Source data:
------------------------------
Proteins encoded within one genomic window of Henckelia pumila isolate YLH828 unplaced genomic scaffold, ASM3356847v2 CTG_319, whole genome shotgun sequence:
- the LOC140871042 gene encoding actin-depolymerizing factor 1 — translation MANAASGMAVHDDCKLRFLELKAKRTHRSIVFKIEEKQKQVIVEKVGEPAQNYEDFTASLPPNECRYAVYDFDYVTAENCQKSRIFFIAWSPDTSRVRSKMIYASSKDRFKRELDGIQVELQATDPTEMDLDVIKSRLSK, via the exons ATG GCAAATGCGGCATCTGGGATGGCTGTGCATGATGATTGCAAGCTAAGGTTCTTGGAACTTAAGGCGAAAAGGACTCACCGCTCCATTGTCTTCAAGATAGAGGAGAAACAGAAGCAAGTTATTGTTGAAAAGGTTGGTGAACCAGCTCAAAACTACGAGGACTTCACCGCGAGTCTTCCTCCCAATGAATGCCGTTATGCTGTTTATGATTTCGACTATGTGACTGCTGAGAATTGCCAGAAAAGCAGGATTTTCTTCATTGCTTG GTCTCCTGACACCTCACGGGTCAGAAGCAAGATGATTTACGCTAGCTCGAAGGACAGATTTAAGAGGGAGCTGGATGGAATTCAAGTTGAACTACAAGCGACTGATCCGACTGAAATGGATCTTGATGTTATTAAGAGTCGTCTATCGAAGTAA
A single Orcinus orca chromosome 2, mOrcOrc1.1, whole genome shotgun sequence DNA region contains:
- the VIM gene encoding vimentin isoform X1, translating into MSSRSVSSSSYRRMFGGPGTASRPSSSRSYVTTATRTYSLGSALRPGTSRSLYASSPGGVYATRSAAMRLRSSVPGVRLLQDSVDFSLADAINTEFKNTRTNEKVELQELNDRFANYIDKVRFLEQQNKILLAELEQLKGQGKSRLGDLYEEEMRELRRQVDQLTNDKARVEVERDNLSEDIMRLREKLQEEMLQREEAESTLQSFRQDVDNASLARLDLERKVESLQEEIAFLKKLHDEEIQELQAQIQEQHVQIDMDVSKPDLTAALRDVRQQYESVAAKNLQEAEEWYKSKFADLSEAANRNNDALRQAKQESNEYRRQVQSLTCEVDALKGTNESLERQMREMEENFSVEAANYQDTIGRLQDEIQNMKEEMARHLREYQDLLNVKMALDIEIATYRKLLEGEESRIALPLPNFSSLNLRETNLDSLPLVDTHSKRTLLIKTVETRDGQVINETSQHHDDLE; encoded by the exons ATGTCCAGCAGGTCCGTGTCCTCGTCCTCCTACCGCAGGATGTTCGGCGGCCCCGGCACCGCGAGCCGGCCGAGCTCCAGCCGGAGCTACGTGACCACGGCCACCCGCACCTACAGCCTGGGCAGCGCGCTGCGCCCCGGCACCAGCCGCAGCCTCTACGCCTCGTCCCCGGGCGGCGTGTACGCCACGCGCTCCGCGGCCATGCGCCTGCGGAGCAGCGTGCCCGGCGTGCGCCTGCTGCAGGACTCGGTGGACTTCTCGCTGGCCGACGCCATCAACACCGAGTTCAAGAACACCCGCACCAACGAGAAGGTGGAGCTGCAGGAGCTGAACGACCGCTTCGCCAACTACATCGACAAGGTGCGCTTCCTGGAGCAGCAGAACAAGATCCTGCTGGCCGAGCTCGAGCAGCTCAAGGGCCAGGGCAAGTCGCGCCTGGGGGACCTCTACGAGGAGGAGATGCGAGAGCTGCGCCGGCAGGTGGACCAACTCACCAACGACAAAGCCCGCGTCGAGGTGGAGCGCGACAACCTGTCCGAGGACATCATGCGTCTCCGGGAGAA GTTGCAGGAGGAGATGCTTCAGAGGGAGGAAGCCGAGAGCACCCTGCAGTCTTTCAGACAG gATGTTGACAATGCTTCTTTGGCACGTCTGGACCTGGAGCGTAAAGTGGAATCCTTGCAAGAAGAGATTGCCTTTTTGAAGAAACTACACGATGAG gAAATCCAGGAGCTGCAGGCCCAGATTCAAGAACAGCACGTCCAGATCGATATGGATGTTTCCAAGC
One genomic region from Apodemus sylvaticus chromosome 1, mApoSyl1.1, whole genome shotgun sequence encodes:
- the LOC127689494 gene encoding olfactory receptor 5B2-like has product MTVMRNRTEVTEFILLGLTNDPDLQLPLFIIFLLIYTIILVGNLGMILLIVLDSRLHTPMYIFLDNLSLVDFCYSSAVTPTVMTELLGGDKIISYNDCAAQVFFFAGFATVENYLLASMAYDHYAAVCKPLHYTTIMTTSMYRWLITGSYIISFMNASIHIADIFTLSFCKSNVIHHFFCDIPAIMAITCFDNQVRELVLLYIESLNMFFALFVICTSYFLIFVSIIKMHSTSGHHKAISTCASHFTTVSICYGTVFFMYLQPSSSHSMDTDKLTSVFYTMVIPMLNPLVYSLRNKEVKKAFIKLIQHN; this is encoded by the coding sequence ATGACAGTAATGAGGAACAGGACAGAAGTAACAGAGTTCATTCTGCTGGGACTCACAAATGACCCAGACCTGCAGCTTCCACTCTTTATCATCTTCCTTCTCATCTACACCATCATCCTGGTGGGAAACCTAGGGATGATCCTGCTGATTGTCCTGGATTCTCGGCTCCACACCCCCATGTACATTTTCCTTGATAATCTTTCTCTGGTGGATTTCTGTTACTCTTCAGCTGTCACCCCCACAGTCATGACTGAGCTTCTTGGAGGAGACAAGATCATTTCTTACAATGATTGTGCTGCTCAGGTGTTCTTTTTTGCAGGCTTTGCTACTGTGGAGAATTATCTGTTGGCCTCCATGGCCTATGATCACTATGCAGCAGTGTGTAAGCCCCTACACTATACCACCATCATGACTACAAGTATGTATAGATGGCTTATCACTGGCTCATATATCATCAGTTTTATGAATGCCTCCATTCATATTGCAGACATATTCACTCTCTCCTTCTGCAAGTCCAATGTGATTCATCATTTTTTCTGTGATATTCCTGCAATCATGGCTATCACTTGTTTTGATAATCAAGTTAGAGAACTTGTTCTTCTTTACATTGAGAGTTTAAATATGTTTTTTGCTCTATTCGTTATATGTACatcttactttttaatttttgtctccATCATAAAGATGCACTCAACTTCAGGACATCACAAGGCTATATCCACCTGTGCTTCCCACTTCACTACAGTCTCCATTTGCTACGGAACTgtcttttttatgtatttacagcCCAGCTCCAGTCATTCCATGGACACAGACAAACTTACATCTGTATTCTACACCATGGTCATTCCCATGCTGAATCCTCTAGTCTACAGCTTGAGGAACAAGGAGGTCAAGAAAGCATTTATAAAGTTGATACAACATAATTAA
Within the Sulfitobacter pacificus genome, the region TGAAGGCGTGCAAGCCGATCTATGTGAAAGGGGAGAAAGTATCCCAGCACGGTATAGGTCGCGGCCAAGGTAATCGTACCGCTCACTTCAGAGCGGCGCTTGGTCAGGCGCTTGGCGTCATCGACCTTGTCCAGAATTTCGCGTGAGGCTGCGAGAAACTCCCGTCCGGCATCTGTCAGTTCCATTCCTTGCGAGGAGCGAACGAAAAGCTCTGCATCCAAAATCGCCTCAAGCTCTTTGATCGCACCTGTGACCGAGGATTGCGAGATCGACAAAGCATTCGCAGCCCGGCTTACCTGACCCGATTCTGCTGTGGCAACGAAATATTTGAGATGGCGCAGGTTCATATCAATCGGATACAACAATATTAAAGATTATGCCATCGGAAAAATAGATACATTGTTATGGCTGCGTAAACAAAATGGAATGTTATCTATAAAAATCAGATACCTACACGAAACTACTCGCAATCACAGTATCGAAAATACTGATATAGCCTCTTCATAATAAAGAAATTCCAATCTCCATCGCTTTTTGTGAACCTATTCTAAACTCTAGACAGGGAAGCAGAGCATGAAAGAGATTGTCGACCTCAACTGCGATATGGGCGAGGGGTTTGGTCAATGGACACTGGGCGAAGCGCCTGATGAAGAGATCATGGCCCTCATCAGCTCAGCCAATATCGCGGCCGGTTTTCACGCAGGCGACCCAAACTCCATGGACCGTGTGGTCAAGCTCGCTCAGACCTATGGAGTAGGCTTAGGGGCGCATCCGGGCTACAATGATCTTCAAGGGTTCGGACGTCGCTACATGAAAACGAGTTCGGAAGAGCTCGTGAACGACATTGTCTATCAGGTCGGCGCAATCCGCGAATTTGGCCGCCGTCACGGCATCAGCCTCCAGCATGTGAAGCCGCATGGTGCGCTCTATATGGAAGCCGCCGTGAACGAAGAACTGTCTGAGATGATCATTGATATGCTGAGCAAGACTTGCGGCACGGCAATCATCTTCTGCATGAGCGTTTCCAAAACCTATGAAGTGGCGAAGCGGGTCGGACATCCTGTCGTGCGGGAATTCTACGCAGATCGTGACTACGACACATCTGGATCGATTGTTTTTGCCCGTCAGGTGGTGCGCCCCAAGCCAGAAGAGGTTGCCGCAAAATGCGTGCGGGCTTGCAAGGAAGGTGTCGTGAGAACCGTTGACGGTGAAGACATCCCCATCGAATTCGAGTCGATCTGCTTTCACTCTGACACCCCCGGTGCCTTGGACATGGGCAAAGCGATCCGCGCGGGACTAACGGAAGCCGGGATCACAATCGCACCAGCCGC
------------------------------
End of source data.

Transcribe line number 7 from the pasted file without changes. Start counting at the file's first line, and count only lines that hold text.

Within the Sulfitobacter pacificus genome, the region TGAAGGCGTGCAAGCCGATCTATGTGAAAGGGGAGAAAGTATCCCAGCACGGTATAGGTCGCGGCCAAGGTAATCGTACCGCTCACTTCAGAGCGGCGCTTGGTCAGGCGCTTGGCGTCATCGACCTTGTCCAGAATTTCGCGTGAGGCTGCGAGAAACTCCCGTCCGGCATCTGTCAGTTCCATTCCTTGCGAGGAGCGAACGAAAAGCTCTGCATCCAAAATCGCCTCAAGCTCTTTGATCGCACCTGTGACCGAGGATTGCGAGATCGACAAAGCATTCGCAGCCCGGCTTACCTGACCCGATTCTGCTGTGGCAACGAAATATTTGAGATGGCGCAGGTTCATATCAATCGGATACAACAATATTAAAGATTATGCCATCGGAAAAATAGATACATTGTTATGGCTGCGTAAACAAAATGGAATGTTATCTATAAAAATCAGATACCTACACGAAACTACTCGCAATCACAGTATCGAAAATACTGATATAGCCTCTTCATAATAAAGAAATTCCAATCTCCATCGCTTTTTGTGAACCTATTCTAAACTCTAGACAGGGAAGCAGAGCATGAAAGAGATTGTCGACCTCAACTGCGATATGGGCGAGGGGTTTGGTCAATGGACACTGGGCGAAGCGCCTGATGAAGAGATCATGGCCCTCATCAGCTCAGCCAATATCGCGGCCGGTTTTCACGCAGGCGACCCAAACTCCATGGACCGTGTGGTCAAGCTCGCTCAGACCTATGGAGTAGGCTTAGGGGCGCATCCGGGCTACAATGATCTTCAAGGGTTCGGACGTCGCTACATGAAAACGAGTTCGGAAGAGCTCGTGAACGACATTGTCTATCAGGTCGGCGCAATCCGCGAATTTGGCCGCCGTCACGGCATCAGCCTCCAGCATGTGAAGCCGCATGGTGCGCTCTATATGGAAGCCGCCGTGAACGAAGAACTGTCTGAGATGATCATTGATATGCTGAGCAAGACTTGCGGCACGGCAATCATCTTCTGCATGAGCGTTTCCAAAACCTATGAAGTGGCGAAGCGGGTCGGACATCCTGTCGTGCGGGAATTCTACGCAGATCGTGACTACGACACATCTGGATCGATTGTTTTTGCCCGTCAGGTGGTGCGCCCCAAGCCAGAAGAGGTTGCCGCAAAATGCGTGCGGGCTTGCAAGGAAGGTGTCGTGAGAACCGTTGACGGTGAAGACATCCCCATCGAATTCGAGTCGATCTGCTTTCACTCTGACACCCCCGGTGCCTTGGACATGGGCAAAGCGATCCGCGCGGGACTAACGGAAGCCGGGATCACAATCGCACCAGCCGC